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Constraint programming viewed as rule-based programming

Published online by Cambridge University Press:  09 June 2004

KRZYSZTOF R. APT
Affiliation:
CWI, P.O. Box 94079, 1090 GB Amsterdam, The Netherlands and University of Amsterdam, The Netherlands (e-mail: K.R.Apt@cwi.nl.)
ERIC MONFROY
Affiliation:
Institut de Recherche en Informatique de Nantes (IRIN), Université de Nantes, 2, rue de la Houssinière, BP 92208, 44322 Nantes Cedex 03, France (e-mail: Eric.Monfroy@irin.univ-nantes.fr)

Abstract

We study here a natural situation when constraint programming can be entirely reduced to rule-based programming. To this end we explain first how one can compute on constraint satisfaction problems using rules represented by simple first-order formulas. Then we consider constraint satisfaction problems that are based on predefined, explicitly given constraints. To solve them we first derive rules from these explicitly given constraints and limit the computation process to a repeated application of these rules, combined with labeling. We consider two types of rule here. The first type, that we call equality rules, leads to a new notion of local consistency, called rule consistency that turns out to be weaker than arc consistency for constraints of arbitrary arity (called hyper-arc consistency in Marriott & Stuckey (1998)). For Boolean constraints rule consistency coincides with the closure under the well-known propagation rules for Boolean constraints. The second type of rules, that we call membership rules, yields a rule-based characterization of arc consistency. To show feasibility of this rule-based approach to constraint programming, we show how both types of rules can be automatically generated, as CHR rules of Frühwirth (1995). This yields an implementation of this approach to programming by means of constraint logic programming. We illustrate the usefulness of this approach to constraint programming by discussing various examples, including Boolean constraints, two typical examples of many valued logics, constraints dealing with Waltz's language for describing polyhedral scenes, and Allen's qualitative approach to temporal logic.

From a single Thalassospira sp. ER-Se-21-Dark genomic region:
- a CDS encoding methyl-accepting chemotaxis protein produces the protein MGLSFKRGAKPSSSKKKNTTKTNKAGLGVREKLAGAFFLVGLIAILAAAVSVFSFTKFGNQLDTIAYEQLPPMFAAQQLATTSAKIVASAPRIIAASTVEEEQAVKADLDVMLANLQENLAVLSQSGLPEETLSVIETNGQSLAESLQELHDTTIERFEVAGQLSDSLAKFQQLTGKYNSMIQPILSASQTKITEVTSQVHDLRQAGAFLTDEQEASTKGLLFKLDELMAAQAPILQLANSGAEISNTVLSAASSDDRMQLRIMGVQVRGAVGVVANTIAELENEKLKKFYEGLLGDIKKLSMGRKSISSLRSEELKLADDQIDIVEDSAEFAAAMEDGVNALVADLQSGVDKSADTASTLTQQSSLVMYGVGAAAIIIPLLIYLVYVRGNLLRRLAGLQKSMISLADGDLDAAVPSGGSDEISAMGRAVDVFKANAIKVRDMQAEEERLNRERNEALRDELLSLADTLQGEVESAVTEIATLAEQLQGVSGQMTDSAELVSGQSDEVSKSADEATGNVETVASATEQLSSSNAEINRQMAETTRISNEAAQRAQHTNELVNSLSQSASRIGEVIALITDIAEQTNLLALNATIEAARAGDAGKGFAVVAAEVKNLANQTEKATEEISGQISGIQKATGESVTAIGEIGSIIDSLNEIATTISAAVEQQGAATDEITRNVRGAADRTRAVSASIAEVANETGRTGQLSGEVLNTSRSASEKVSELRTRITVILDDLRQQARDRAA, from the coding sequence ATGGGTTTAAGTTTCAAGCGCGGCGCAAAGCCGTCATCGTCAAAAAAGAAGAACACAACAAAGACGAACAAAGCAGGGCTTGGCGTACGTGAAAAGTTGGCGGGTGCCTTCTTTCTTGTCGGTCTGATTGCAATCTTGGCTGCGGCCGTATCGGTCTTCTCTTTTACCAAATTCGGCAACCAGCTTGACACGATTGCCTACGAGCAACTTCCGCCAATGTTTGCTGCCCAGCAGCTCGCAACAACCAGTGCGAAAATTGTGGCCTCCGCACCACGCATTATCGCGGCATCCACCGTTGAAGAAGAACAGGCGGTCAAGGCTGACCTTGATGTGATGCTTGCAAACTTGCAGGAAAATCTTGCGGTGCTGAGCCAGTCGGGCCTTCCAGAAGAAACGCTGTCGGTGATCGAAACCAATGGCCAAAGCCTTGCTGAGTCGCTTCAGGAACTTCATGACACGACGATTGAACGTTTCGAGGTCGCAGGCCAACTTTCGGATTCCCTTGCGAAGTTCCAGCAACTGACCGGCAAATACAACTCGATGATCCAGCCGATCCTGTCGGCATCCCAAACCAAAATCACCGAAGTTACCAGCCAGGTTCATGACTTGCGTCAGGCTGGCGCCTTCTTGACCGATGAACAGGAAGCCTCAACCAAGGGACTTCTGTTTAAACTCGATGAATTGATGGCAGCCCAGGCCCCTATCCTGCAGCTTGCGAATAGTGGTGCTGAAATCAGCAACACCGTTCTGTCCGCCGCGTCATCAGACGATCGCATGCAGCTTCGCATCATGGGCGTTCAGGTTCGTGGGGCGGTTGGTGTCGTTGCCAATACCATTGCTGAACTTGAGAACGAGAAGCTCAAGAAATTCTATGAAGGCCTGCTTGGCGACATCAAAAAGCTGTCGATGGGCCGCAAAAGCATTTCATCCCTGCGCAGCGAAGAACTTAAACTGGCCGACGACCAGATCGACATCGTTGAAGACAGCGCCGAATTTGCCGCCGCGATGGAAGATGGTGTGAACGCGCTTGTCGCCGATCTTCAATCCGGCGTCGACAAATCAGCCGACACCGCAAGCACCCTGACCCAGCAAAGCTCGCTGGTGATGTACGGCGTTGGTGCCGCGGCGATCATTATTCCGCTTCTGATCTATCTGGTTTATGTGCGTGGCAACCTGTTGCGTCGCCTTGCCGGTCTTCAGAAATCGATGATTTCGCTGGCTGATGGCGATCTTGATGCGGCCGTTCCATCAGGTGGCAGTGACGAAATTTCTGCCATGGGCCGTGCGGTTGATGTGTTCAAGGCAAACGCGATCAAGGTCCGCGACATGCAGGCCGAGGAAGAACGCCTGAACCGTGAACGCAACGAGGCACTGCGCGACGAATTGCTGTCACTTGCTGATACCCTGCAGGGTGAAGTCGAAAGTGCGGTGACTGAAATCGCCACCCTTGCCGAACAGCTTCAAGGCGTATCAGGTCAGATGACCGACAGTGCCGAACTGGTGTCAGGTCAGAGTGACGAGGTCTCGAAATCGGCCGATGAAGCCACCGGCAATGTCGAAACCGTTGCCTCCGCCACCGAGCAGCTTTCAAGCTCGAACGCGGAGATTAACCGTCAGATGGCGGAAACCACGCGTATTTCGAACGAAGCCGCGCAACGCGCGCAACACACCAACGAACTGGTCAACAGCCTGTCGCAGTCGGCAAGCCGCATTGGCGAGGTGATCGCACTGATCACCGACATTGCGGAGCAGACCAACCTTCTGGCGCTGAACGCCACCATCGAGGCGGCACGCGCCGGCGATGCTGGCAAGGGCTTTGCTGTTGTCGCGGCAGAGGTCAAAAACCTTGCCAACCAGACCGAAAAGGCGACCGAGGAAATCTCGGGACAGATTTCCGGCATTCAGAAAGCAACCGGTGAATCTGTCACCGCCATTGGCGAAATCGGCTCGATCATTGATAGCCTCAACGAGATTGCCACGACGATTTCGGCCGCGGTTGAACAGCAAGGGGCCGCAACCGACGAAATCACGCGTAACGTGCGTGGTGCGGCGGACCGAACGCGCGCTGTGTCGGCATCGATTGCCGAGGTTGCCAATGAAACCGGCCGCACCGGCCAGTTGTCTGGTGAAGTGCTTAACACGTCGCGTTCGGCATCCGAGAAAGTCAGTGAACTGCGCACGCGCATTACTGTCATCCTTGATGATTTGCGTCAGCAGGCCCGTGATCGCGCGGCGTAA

Type
Research Article
Copyright
© 2001 Cambridge University Press

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Footnotes

A preliminary version of this article appeared in Apt & Monfroy (1999). In this version, we also present a framework for computing with rules on constraint satisfaction problems and discuss in detail the results of various experiments.
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